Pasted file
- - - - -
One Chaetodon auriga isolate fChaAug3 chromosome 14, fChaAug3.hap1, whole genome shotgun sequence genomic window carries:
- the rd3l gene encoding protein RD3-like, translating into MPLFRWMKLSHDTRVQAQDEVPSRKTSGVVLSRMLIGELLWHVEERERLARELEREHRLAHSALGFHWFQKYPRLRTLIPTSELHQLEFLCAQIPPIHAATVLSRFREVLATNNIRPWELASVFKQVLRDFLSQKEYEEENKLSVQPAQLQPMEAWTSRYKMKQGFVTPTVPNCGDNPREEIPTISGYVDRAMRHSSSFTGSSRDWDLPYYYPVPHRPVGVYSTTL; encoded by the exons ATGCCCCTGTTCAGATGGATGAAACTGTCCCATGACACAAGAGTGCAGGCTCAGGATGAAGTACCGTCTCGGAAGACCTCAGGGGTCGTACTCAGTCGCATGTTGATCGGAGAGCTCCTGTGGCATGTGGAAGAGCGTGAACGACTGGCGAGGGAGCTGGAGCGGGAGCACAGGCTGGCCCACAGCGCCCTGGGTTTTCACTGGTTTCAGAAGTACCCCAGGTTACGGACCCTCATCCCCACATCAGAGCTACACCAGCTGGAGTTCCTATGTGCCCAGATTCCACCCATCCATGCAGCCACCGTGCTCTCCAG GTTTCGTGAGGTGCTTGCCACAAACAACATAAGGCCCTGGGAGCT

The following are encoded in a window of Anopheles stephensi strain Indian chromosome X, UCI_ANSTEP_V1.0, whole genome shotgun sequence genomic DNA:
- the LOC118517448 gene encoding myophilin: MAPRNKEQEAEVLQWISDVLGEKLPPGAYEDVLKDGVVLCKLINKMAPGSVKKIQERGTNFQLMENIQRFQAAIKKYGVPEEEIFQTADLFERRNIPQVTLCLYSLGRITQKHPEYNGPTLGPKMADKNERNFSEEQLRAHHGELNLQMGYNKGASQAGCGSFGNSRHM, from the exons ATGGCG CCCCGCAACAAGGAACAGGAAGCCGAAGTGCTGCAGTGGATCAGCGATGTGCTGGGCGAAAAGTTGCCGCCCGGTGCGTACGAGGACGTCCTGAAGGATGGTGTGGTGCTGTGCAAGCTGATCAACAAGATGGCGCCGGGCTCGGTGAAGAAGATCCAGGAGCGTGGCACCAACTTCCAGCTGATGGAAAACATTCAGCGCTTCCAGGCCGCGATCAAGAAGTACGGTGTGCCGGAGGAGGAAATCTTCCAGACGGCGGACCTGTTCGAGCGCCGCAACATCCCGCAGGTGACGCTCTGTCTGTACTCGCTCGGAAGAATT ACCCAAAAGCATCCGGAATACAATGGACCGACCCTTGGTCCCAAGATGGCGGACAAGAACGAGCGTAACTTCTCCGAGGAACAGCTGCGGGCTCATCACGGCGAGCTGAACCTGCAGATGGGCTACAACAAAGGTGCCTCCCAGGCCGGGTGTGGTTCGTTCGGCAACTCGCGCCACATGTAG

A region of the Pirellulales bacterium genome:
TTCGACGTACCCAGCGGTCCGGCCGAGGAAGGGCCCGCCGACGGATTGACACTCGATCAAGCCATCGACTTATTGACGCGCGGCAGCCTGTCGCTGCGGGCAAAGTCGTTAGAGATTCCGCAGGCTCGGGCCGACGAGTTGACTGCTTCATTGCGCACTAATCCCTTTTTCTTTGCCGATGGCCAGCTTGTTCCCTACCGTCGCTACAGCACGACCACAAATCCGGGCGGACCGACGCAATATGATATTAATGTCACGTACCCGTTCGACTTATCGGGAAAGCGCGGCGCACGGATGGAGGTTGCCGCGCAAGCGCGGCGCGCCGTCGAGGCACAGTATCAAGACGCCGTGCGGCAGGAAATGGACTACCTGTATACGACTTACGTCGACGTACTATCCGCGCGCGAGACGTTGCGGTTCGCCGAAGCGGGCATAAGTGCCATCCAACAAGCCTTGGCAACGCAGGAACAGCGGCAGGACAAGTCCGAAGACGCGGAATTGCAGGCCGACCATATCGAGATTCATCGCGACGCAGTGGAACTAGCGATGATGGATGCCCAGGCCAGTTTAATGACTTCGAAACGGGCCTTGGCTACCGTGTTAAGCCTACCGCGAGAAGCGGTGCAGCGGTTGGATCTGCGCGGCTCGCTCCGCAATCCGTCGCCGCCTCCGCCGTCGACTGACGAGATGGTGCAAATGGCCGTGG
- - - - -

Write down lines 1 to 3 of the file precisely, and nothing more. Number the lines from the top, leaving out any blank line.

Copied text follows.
One Chaetodon auriga isolate fChaAug3 chromosome 14, fChaAug3.hap1, whole genome shotgun sequence genomic window carries:
- the rd3l gene encoding protein RD3-like, translating into MPLFRWMKLSHDTRVQAQDEVPSRKTSGVVLSRMLIGELLWHVEERERLARELEREHRLAHSALGFHWFQKYPRLRTLIPTSELHQLEFLCAQIPPIHAATVLSRFREVLATNNIRPWELASVFKQVLRDFLSQKEYEEENKLSVQPAQLQPMEAWTSRYKMKQGFVTPTVPNCGDNPREEIPTISGYVDRAMRHSSSFTGSSRDWDLPYYYPVPHRPVGVYSTTL; encoded by the exons ATGCCCCTGTTCAGATGGATGAAACTGTCCCATGACACAAGAGTGCAGGCTCAGGATGAAGTACCGTCTCGGAAGACCTCAGGGGTCGTACTCAGTCGCATGTTGATCGGAGAGCTCCTGTGGCATGTGGAAGAGCGTGAACGACTGGCGAGGGAGCTGGAGCGGGAGCACAGGCTGGCCCACAGCGCCCTGGGTTTTCACTGGTTTCAGAAGTACCCCAGGTTACGGACCCTCATCCCCACATCAGAGCTACACCAGCTGGAGTTCCTATGTGCCCAGATTCCACCCATCCATGCAGCCACCGTGCTCTCCAG GTTTCGTGAGGTGCTTGCCACAAACAACATAAGGCCCTGGGAGCT

The following are encoded in a window of Anopheles stephensi strain Indian chromosome X, UCI_ANSTEP_V1.0, whole genome shotgun sequence genomic DNA: